Cons – Single-surface wing model as tested (double is available for same price) limits top speeds to the 50s. Consumes fuel at a faster rate than more enclosed aircraft. Glide performance is pretty soft, thanks to the higher drag airframe. Sink rate is also average at best. Loss of energy on landings is something to watch; tells of high form drag.
Stall recovery and characteristics; Dampening; Spiral stability; Adverse yaw qualities.
Pros – Significant amount of steel surrounds cockpit and basic design has long proven itself capable of absorbing most impact loads. Don’t sweat stalls; all were very mild and come at absurd speeds (in the mid 20s even at gross). Excellent pitch stability and good response to engine power. Test plane was ballistic parachute-equipped (appreciated by your reviewer!).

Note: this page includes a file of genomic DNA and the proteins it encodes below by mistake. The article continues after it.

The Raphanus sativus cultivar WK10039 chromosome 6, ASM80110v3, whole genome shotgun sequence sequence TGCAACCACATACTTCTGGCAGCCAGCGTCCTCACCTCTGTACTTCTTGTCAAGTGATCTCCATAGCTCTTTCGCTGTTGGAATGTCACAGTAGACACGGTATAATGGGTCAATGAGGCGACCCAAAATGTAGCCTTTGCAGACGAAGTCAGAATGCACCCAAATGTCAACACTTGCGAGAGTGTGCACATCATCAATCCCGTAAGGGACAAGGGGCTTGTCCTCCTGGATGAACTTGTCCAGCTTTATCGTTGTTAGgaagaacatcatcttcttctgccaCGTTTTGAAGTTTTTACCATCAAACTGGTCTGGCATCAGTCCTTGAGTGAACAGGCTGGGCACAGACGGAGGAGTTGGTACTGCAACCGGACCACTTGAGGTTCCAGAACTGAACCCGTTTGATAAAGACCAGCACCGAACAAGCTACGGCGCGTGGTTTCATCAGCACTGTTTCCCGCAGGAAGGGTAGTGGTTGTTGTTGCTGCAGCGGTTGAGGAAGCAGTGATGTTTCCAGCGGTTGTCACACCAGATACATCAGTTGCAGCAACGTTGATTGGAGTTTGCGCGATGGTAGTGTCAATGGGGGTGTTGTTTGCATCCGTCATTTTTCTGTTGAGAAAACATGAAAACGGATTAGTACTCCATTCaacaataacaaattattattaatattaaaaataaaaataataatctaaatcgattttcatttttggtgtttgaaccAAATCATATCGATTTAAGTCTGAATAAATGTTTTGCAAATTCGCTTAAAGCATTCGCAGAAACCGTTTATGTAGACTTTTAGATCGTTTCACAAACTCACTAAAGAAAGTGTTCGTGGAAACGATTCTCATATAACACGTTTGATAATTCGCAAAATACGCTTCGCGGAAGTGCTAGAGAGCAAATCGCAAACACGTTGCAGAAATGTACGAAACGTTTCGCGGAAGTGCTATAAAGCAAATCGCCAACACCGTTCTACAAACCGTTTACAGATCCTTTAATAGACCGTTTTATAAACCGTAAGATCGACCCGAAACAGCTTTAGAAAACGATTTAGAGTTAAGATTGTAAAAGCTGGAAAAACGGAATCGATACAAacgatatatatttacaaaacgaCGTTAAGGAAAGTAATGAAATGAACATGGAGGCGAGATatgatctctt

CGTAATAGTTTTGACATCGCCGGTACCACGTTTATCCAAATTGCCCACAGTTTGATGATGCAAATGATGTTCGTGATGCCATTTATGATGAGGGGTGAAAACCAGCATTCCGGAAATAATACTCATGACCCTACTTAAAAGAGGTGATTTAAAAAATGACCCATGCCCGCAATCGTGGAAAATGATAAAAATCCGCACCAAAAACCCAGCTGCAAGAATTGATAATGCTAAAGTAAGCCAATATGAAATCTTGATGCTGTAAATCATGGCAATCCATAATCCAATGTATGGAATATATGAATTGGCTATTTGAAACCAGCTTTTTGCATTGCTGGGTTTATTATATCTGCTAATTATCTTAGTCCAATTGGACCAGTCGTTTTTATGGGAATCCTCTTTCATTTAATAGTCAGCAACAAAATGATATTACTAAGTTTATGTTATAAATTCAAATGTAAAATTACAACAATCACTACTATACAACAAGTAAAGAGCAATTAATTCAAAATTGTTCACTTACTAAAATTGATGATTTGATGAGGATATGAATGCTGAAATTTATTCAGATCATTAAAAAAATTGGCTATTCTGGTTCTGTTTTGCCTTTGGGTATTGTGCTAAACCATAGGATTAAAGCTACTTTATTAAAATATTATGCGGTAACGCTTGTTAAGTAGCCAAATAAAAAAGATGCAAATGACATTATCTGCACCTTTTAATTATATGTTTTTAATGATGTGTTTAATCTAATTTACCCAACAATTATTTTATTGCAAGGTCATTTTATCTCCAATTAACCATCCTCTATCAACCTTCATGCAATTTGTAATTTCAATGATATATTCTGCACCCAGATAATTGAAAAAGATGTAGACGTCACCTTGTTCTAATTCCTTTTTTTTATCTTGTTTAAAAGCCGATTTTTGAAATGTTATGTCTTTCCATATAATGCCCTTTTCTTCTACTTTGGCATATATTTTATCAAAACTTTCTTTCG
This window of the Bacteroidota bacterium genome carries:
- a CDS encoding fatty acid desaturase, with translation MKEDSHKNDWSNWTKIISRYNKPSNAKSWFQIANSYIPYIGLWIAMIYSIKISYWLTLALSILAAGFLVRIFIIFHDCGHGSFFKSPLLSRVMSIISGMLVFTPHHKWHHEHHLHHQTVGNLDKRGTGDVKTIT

Cons – Somewhat less laterally stable aircraft than those with more dihedral (though fine for more experienced pilots). Wing sometimes fell off to one side in stall. Higher weight means somewhat higher stall speeds. With the high engine, you get some nose-over on fast power increase.
Addresses the questions: “Will a buyer get what he/she expects to buy, and did the designer/builder achieve the chosen goal?”
Pros – Sewn Dacron® surface significantly speeds kit assembly (which is said to take 100 hours; quick-build kit listed at 30-75 hours). Breese is available as single- or double-surface model; no change in price for this decision. At $12,450 for the whole aircraft kit, including engine, offers a fair price for a tough and complete package. Boss Paul Mather has earned a reputation for good customer service. Strutted look is what many buyers seek; should help at resale time.
Cons – No Part 103 operations are possible. Buyers in cold climates won’t much care for the wide-open cockpit (without optional body).